The White Death — Hyper Sniper Simo Häyhä


Doing Plenty, Kinda Slow
Jan 30, 2003
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Snowiest place in VA
llUnited States
… is believed to have … the highest number of sniper kills in any major war



He was a farmer, hunter, and skier prior to his military service. According to Major Tapio Saarelainen … Häyhä was able to estimate distances with an accuracy of 1 metre (3.3 ft) up to 150 metres (500 ft). Saarelainen notes that during his Civil Guard training, Häyhä once hit a target 16 times from 150 metres away in just one minute. "This was an unbelievable accomplishment with a bolt action rifle, considering that each cartridge had to be manually fed with a fixed magazine that held together five cartridges."

Häyhä preferred iron sights over telescopic sights, as they enable a sniper to present a smaller target for the enemy (a sniper must raise his head a few centimetres higher when using a telescopic sight), and can be relied on even in extreme cold, unlike telescopic sights which tend to cloud up in cold weather. Another disadvantage of telescopic sights is that sunlight may reflect off the lenses and reveal the sniper's position.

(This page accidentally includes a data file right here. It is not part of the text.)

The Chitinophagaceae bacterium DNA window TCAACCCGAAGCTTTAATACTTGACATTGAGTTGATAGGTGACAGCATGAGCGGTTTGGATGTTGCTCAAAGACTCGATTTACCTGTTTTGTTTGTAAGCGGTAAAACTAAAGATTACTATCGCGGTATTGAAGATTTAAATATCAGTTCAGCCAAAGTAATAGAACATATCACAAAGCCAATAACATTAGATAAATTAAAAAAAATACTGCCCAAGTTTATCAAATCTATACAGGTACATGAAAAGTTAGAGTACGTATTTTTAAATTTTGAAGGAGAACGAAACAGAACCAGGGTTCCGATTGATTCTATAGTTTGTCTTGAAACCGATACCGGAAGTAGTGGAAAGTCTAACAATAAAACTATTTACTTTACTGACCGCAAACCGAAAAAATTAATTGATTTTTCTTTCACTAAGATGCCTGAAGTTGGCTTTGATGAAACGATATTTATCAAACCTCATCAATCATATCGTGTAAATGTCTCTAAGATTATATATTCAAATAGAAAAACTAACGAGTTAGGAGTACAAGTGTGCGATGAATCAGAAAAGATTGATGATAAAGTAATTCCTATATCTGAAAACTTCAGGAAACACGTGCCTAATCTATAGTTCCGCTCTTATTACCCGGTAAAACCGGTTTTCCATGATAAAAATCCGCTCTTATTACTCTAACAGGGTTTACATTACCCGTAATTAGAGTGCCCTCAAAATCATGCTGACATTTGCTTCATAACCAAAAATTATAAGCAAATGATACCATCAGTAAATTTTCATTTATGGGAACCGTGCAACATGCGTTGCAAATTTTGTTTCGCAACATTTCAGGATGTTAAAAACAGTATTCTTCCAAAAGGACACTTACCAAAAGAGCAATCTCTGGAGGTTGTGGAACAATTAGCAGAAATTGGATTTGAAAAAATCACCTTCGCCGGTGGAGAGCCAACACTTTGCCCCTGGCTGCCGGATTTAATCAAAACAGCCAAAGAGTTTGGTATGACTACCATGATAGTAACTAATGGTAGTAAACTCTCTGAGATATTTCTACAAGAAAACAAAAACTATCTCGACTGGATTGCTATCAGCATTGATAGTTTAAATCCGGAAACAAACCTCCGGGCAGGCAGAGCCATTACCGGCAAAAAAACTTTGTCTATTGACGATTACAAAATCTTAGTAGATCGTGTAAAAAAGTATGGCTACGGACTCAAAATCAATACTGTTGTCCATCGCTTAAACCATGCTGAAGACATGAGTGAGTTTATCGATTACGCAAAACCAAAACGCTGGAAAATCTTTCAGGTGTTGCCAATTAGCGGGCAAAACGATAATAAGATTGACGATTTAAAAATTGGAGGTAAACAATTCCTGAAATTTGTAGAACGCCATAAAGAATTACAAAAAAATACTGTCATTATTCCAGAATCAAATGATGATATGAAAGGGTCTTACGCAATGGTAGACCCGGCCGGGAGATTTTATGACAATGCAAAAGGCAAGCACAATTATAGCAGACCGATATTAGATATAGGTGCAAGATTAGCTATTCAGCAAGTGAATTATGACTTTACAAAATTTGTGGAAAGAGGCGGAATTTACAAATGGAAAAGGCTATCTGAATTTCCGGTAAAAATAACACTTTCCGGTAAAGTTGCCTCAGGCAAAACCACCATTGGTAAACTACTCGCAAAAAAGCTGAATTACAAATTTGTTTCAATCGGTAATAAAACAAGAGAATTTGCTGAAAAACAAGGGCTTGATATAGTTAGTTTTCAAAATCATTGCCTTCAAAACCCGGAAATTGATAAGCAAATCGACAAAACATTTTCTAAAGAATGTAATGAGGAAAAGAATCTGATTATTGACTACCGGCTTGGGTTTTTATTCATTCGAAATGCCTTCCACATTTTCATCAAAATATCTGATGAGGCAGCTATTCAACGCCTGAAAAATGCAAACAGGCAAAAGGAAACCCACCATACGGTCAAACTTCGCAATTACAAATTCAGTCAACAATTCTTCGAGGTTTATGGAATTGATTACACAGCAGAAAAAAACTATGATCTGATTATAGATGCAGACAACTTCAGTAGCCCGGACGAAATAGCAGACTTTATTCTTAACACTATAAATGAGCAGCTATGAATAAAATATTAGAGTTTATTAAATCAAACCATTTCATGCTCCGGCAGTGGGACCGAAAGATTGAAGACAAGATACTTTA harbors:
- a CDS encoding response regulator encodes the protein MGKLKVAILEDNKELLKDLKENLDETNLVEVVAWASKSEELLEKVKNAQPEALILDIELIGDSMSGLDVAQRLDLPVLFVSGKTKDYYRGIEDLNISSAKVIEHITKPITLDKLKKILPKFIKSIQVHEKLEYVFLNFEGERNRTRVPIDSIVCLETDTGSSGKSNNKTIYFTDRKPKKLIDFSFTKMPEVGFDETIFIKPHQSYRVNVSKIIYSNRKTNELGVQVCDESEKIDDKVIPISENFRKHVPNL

Häyhä dealt with the intense cold by dressing properly with multiple layers of clothing. He kept sugar and bread in his pockets, consuming them for the calories necessary to keep his body warm. His slight stature of 160 centimetres (5 ft 3 in) assisted him in disguising his position. Hidden in a snow pit, he could lie still and observe the enemy for long periods of time. It was Häyhä's custom to move, well before daybreak, to the position he had prepared, and stay there until after sunset. He would frequently pack dense mounds of snow in front of his position to conceal himself, provide padding for his rifle, and reduce the characteristic puff of snow stirred up by the muzzle blast. He was known to keep snow in his mouth while sniping to prevent his breath in the cold air from giving away his position.